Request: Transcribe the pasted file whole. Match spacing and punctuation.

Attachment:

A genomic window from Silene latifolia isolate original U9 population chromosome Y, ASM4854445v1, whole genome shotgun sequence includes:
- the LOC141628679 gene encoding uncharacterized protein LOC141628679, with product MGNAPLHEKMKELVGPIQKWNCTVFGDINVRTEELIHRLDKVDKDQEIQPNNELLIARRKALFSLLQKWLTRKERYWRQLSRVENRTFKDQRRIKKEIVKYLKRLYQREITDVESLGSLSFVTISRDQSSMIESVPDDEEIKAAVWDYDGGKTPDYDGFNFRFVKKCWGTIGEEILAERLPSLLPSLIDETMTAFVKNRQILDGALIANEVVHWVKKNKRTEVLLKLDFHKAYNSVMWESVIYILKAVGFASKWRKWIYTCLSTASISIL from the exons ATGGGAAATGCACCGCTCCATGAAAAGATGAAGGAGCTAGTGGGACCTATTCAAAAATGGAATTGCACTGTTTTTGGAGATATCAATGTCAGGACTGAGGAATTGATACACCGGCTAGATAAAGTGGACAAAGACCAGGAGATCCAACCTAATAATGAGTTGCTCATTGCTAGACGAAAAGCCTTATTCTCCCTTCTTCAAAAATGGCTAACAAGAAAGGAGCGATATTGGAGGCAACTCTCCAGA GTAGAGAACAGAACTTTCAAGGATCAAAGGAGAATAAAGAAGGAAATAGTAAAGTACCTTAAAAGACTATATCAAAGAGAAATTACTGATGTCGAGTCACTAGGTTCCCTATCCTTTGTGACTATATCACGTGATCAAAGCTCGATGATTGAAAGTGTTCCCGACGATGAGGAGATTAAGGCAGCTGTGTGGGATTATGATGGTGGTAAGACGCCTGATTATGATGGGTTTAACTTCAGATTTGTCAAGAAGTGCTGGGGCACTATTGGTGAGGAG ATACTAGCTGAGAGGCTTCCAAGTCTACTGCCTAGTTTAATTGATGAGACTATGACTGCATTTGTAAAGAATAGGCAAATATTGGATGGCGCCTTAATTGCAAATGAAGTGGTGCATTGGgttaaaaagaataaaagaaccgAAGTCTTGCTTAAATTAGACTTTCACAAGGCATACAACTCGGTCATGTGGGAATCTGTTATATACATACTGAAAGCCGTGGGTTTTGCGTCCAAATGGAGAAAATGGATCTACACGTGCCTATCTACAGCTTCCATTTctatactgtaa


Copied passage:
A genomic window from Silene latifolia isolate original U9 population chromosome Y, ASM4854445v1, whole genome shotgun sequence includes:
- the LOC141628679 gene encoding uncharacterized protein LOC141628679, with product MGNAPLHEKMKELVGPIQKWNCTVFGDINVRTEELIHRLDKVDKDQEIQPNNELLIARRKALFSLLQKWLTRKERYWRQLSRVENRTFKDQRRIKKEIVKYLKRLYQREITDVESLGSLSFVTISRDQSSMIESVPDDEEIKAAVWDYDGGKTPDYDGFNFRFVKKCWGTIGEEILAERLPSLLPSLIDETMTAFVKNRQILDGALIANEVVHWVKKNKRTEVLLKLDFHKAYNSVMWESVIYILKAVGFASKWRKWIYTCLSTASISIL from the exons ATGGGAAATGCACCGCTCCATGAAAAGATGAAGGAGCTAGTGGGACCTATTCAAAAATGGAATTGCACTGTTTTTGGAGATATCAATGTCAGGACTGAGGAATTGATACACCGGCTAGATAAAGTGGACAAAGACCAGGAGATCCAACCTAATAATGAGTTGCTCATTGCTAGACGAAAAGCCTTATTCTCCCTTCTTCAAAAATGGCTAACAAGAAAGGAGCGATATTGGAGGCAACTCTCCAGA GTAGAGAACAGAACTTTCAAGGATCAAAGGAGAATAAAGAAGGAAATAGTAAAGTACCTTAAAAGACTATATCAAAGAGAAATTACTGATGTCGAGTCACTAGGTTCCCTATCCTTTGTGACTATATCACGTGATCAAAGCTCGATGATTGAAAGTGTTCCCGACGATGAGGAGATTAAGGCAGCTGTGTGGGATTATGATGGTGGTAAGACGCCTGATTATGATGGGTTTAACTTCAGATTTGTCAAGAAGTGCTGGGGCACTATTGGTGAGGAG ATACTAGCTGAGAGGCTTCCAAGTCTACTGCCTAGTTTAATTGATGAGACTATGACTGCATTTGTAAAGAATAGGCAAATATTGGATGGCGCCTTAATTGCAAATGAAGTGGTGCATTGGgttaaaaagaataaaagaaccgAAGTCTTGCTTAAATTAGACTTTCACAAGGCATACAACTCGGTCATGTGGGAATCTGTTATATACATACTGAAAGCCGTGGGTTTTGCGTCCAAATGGAGAAAATGGATCTACACGTGCCTATCTACAGCTTCCATTTctatactgtaa